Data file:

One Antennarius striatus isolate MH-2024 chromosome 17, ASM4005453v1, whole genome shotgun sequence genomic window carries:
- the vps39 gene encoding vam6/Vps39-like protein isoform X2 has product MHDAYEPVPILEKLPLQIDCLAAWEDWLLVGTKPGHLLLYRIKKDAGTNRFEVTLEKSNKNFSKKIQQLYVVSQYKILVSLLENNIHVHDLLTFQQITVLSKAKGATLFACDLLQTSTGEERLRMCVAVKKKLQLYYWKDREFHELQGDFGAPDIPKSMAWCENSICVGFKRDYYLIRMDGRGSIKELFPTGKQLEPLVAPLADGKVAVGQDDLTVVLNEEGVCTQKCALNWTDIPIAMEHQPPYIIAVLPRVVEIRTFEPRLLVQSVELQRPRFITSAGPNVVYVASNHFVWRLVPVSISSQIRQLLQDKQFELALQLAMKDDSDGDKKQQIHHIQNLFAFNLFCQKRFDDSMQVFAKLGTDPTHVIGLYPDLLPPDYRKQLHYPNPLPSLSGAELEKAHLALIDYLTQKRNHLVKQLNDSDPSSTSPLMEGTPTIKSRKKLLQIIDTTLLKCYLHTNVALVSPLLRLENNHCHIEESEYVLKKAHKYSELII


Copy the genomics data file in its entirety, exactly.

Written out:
One Antennarius striatus isolate MH-2024 chromosome 17, ASM4005453v1, whole genome shotgun sequence genomic window carries:
- the vps39 gene encoding vam6/Vps39-like protein isoform X2 has product MHDAYEPVPILEKLPLQIDCLAAWEDWLLVGTKPGHLLLYRIKKDAGTNRFEVTLEKSNKNFSKKIQQLYVVSQYKILVSLLENNIHVHDLLTFQQITVLSKAKGATLFACDLLQTSTGEERLRMCVAVKKKLQLYYWKDREFHELQGDFGAPDIPKSMAWCENSICVGFKRDYYLIRMDGRGSIKELFPTGKQLEPLVAPLADGKVAVGQDDLTVVLNEEGVCTQKCALNWTDIPIAMEHQPPYIIAVLPRVVEIRTFEPRLLVQSVELQRPRFITSAGPNVVYVASNHFVWRLVPVSISSQIRQLLQDKQFELALQLAMKDDSDGDKKQQIHHIQNLFAFNLFCQKRFDDSMQVFAKLGTDPTHVIGLYPDLLPPDYRKQLHYPNPLPSLSGAELEKAHLALIDYLTQKRNHLVKQLNDSDPSSTSPLMEGTPTIKSRKKLLQIIDTTLLKCYLHTNVALVSPLLRLENNHCHIEESEYVLKKAHKYSELII